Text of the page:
So what is Ofcom going to do to help the consumer? Well the initial focus is on end of contract notifications with proposals and analysis/research expected to be published in July. Getting existing providers to notify a customer that their minimum term is coming to end may be a hard sell to the major communications providers in areas with competition but there are also important points around what that messaging involves and what providers are allowed to do, previous rule changes stopped automatic renewal of contracts and if the messaging is done wrong providers could use notifications as a way of quietly re-introducing semi-automatic contract extensions.
One of the problems for the future will be if the out of contract notices push the notion of accredited comparison sites even more than today, we along with a number of other broadband information sources have broadband listings but cannot afford the costs and time involved in joining the Ofcom accreditation scheme. We endeavour to keep our broadband listings as up to date and accurate as the accredited sites and we believe we exceed what they offer in many cases particularly in the area of full fibre and listing many smaller operators that will never be featured on the accredited sites. For example SimplifyDigital (who have worked with Ofcom on the pricing report) is only showing ADSL2+ services for a random postcode in Kent that actually has ADSL2+ and FTTP at 330 Mbps down and 50 Mbps up available and this is not a one off, in some cases on different sites the 'fibre' services are shown but included are operators who not do currently sell in Openreach GEA-FTTP areas, which may be behind some of the public anger around coverage levels i.e. comparison site says yes to TalkTalk but TalkTalk so no. Our availability engine results in FTTP services going to the top of table when we check the same postcode.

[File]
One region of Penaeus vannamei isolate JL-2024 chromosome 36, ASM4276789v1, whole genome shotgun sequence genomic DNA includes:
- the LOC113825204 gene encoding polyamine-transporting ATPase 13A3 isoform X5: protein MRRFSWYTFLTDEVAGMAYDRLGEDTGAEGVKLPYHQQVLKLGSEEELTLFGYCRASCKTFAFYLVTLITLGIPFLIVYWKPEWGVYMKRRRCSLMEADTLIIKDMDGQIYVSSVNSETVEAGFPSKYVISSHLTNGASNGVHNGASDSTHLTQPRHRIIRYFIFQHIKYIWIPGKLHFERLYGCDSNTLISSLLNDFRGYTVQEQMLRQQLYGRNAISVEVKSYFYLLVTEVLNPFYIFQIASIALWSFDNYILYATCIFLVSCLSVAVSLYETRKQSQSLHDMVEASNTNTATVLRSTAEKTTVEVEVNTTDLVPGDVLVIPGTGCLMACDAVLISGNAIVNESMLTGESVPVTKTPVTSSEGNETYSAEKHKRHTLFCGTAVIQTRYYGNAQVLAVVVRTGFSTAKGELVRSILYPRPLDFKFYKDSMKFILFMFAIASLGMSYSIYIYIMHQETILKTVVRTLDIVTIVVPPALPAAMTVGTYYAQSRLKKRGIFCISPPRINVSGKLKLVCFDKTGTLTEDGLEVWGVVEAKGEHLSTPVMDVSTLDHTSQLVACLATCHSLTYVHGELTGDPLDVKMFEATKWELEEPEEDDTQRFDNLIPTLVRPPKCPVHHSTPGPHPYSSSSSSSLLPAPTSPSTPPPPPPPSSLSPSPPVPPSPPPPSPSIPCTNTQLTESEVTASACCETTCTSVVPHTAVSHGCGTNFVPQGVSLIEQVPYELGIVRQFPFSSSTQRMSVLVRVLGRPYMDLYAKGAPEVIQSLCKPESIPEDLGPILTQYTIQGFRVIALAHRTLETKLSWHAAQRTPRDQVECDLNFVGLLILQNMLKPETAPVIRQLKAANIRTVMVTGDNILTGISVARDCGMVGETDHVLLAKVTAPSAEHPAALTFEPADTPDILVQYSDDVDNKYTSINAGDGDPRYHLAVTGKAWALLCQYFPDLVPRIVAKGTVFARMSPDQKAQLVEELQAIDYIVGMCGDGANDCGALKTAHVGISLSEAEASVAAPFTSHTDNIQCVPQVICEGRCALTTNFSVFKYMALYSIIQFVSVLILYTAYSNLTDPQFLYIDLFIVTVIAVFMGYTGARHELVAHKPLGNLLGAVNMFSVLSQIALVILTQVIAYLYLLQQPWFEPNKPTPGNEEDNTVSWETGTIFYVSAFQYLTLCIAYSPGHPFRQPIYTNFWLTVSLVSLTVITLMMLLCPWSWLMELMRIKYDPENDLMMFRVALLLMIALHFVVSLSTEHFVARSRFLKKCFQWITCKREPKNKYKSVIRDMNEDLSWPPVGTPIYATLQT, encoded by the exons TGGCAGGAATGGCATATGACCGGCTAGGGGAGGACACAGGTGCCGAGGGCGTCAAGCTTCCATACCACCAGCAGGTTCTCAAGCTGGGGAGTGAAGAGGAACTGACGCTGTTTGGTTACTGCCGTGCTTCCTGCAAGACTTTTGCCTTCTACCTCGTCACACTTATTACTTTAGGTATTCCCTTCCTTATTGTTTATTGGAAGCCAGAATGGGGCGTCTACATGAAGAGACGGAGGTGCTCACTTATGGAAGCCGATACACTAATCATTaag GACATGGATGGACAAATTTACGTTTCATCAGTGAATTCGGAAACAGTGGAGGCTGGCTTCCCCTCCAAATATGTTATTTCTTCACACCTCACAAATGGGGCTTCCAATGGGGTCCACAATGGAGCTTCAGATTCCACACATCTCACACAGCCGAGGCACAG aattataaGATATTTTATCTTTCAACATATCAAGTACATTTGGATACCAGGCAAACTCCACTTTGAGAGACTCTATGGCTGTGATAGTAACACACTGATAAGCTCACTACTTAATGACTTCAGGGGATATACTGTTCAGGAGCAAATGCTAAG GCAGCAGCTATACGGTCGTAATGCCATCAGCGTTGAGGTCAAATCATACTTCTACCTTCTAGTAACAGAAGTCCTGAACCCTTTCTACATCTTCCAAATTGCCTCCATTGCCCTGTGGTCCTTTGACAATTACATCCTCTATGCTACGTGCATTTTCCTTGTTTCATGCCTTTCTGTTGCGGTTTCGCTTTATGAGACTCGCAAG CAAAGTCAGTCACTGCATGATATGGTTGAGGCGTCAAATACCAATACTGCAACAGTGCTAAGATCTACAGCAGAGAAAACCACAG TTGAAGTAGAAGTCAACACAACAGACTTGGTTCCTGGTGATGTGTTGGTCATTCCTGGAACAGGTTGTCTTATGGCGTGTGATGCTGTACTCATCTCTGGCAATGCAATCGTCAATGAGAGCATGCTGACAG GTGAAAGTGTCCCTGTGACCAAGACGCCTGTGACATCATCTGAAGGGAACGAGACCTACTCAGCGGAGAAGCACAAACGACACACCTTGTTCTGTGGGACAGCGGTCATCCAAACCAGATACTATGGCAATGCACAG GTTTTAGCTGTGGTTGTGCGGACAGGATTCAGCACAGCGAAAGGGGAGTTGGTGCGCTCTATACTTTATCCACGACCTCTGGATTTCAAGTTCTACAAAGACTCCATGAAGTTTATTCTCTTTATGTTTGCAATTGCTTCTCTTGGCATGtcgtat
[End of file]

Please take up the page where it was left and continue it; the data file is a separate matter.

The drop in the price of Openreach 40/10 GEA-FTTC service which has been mandated by Ofcom from what we can see has had no effect for those already in contract, beyond a shift from using the 40/2 product to a 40/10 service that happened in 2017 TalkTalk and Plusnet FTTC customers. What the price drop seems to be doing is allowing for better promotional pricing.
One area that needs the resources of the industry regulator to investigate is also why when the minimum term for GEA-FTTC from Openreach was reduced to just one month in July 2017 why are so few no long minimum term contracts available. Oddly what has happened in the last year or so is the fixed price contracts from TalkTalk with 12, 18 or 24 month terms and the ability for people to switch down to lower prices if they are happy to extend the contract term, of course the public benefit from fixed pricing which on a tight household budget under pressure from things like council tax price rises can be important but this may also have a negative effect in terms of meaning people are free to upgrade to faster broadband services when they arrive in an area e.g. Virgin Media, Hyperoptic, Gigaclear, Openreach FTTP, Airband to name just a few where people will be annoyed at being stuck in a long contract.